Our Fiscally Sponsored Organizations

The Public Finance Intiative (formerly Civic Innovation Project) seeks to improve the lives of citizens on a global scale and transform the future of cities. They enable mayors, public leaders, foundations, and other stakeholders to keep pace with innovations that promote sound economic development, municipal finance, and sustainable communities by creating an ecosystem in which these leaders can share and learn from each other’s blueprints for success and be empowered to impact the systems that affect the lives of citizens.
CHNA 17 (Community Health Network Area 17) is a regional health coalition, founded in 1992, that serves Arlington, Belmont, Cambridge, Somerville, Watertown, and Waltham. Its mission is to promote healthier people and communities by fostering community engagement, elevating innovative and best practices, advancing racial equity, and supporting reciprocal learning opportunities to address the needs of the most marginalized members of our communities. CHNA17 was previously fiscally sponsored by the Waltham Partnership for Youth.
After over 40 years as CLPP, a program of Hampshire College, the organization is growing and evolving into the next phase of its existence as Collective Power for Reproductive Justice, a national movement-building organization centering reproductive justice. Their vision: A world where reproductive justice is a basic human right & the conditions to attain it are available to everyone.
The Early Educator Investment Collaborative is a group of early childhood funders working to advance the highest standards of educator quality, support educators’ preparation and professional learning, and achieve professional compensation that reflects the transformational value of early childhood educators. Visit their website
The Mattapan Food and Fitness Coalition (MFFC) is a collaborative organization, bringing together Mattapan residents, organizations and others to work on improving the food and physical activity environments in Mattapan, Massachusetts. MFFC promotes healthy behaviors through its membership, its networks, and its partnerships with other organizations. MFFC provides leadership through community engagement. Visit their website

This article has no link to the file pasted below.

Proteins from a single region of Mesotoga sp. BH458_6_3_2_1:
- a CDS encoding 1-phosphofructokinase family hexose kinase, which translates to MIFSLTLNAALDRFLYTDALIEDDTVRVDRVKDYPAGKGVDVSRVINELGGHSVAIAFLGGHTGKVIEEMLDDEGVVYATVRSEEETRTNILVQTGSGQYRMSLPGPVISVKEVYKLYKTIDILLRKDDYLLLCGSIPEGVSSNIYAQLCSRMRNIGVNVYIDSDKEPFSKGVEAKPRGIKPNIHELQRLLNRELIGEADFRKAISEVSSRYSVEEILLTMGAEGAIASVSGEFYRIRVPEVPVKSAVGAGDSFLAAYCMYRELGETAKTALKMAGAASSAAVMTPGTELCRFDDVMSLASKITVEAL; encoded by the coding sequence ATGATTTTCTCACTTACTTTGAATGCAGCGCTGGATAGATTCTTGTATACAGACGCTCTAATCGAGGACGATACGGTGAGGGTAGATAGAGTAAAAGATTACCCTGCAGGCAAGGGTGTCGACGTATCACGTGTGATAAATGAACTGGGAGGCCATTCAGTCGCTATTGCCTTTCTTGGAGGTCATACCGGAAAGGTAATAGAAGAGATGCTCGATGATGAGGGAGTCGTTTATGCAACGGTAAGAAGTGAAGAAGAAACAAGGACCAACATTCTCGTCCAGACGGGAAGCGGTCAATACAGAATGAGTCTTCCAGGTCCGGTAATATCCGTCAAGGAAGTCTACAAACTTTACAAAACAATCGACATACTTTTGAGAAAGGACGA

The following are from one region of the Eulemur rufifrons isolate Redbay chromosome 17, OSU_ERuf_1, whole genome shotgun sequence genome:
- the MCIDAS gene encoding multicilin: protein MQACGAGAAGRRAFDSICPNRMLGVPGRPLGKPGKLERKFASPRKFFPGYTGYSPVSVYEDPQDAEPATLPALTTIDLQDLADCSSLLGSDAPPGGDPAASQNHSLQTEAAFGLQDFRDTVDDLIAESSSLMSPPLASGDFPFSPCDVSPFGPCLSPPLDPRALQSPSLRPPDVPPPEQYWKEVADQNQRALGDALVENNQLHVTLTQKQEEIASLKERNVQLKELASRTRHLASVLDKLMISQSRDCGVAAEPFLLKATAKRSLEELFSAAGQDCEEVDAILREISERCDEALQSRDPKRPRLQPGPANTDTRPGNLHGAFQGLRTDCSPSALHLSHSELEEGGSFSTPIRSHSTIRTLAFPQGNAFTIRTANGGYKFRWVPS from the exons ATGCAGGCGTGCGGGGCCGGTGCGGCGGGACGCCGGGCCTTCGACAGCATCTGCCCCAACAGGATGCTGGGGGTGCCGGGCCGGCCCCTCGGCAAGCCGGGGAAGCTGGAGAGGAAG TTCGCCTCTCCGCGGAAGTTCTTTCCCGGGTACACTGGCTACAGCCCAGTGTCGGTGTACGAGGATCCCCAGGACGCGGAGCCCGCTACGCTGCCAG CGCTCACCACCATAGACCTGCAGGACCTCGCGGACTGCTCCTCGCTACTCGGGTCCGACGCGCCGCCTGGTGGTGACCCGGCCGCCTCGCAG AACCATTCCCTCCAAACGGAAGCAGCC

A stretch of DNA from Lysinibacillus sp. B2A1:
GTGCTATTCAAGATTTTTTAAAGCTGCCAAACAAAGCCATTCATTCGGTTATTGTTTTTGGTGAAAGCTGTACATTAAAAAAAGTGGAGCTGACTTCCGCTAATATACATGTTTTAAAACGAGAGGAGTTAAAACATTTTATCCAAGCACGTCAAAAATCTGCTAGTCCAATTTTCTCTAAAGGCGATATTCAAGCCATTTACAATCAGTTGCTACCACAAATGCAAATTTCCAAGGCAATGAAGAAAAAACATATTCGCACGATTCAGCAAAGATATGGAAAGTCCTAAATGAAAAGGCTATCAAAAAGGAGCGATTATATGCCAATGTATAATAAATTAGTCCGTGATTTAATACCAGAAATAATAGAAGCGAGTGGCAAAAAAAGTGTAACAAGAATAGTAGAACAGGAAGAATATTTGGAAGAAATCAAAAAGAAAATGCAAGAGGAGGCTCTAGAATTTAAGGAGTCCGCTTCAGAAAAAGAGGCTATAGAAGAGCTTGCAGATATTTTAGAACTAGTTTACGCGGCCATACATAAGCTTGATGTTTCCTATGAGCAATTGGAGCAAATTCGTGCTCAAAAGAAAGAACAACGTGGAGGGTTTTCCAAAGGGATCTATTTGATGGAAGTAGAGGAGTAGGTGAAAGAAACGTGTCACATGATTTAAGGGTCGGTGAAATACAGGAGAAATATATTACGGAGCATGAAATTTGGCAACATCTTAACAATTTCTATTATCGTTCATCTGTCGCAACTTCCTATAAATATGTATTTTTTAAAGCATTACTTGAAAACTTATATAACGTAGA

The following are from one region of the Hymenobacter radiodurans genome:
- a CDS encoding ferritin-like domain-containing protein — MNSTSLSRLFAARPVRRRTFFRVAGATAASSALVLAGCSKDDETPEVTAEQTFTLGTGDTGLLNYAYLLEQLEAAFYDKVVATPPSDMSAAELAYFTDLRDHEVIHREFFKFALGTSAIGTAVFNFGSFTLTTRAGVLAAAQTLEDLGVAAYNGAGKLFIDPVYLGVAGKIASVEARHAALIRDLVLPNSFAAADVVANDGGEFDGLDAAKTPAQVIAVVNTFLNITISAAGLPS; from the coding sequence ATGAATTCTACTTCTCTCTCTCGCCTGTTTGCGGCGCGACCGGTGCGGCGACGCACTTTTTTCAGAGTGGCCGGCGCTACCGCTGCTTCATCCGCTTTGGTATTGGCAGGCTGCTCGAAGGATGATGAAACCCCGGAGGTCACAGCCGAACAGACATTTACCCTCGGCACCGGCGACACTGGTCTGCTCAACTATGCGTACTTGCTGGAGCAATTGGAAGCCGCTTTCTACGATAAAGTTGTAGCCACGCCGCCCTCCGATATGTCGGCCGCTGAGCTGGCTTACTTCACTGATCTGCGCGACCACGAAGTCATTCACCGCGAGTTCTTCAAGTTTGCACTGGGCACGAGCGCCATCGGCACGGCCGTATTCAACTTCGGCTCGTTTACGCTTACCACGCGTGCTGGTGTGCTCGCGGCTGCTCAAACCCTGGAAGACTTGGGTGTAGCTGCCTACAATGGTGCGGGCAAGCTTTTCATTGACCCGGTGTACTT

The Alliance for Nonprofit Management is the national voice and catalyst for the field of capacity building. Their mission is to increase the effectiveness of the individuals, groups and organizations that help nonprofits and communities achieve positive social change. They create spaces for professional dialogue and learning by amplifying research in the field and promoting its implications for effective practice. Donate now
The Early Childhood Funders' Collaborative created the BUILD Initiative in 2002. A consortium of private foundations, ECFC provides networking, information sharing, and strategic grantmaking opportunities to its members.
Truth, Racial Healing & Transformation (TRHT) is a comprehensive, national and community-based process to plan for and bring about transformational and sustainable change, and to address the historic and contemporary effects of racism.
The Massachusetts Coalition of Domestic Workers (MCDW) works to bring racial and social justice and dignity to all domestic workers in our state. Founded in 2010 by a Steering Committee comprised of the Brazilian Women’s Group (BWG), the Dominican Development Center (DDC), and Matahari Women’s Workers Center, the MCDW was the driving force in passing the MA Domestic Workers’ Bill of Rights (BoR) in April 2014. The Domestic Workers BoR’ passage has been the Coalition’s proudest accomplishment thus far.
Children and Youth Cabinet of Rhode Island (formerly Providence’s Children and Youth Cabinet) is the backbone entity for the city’s collective impact work, convening multiple systems, stakeholders and partners to identify shared priorities for child wellbeing and implement quality programs to improve outcomes for children and youth. CYC has several key initiatives including Building Trauma Sensitive Schools, Evidence2Success (a partnership with the Annie E.

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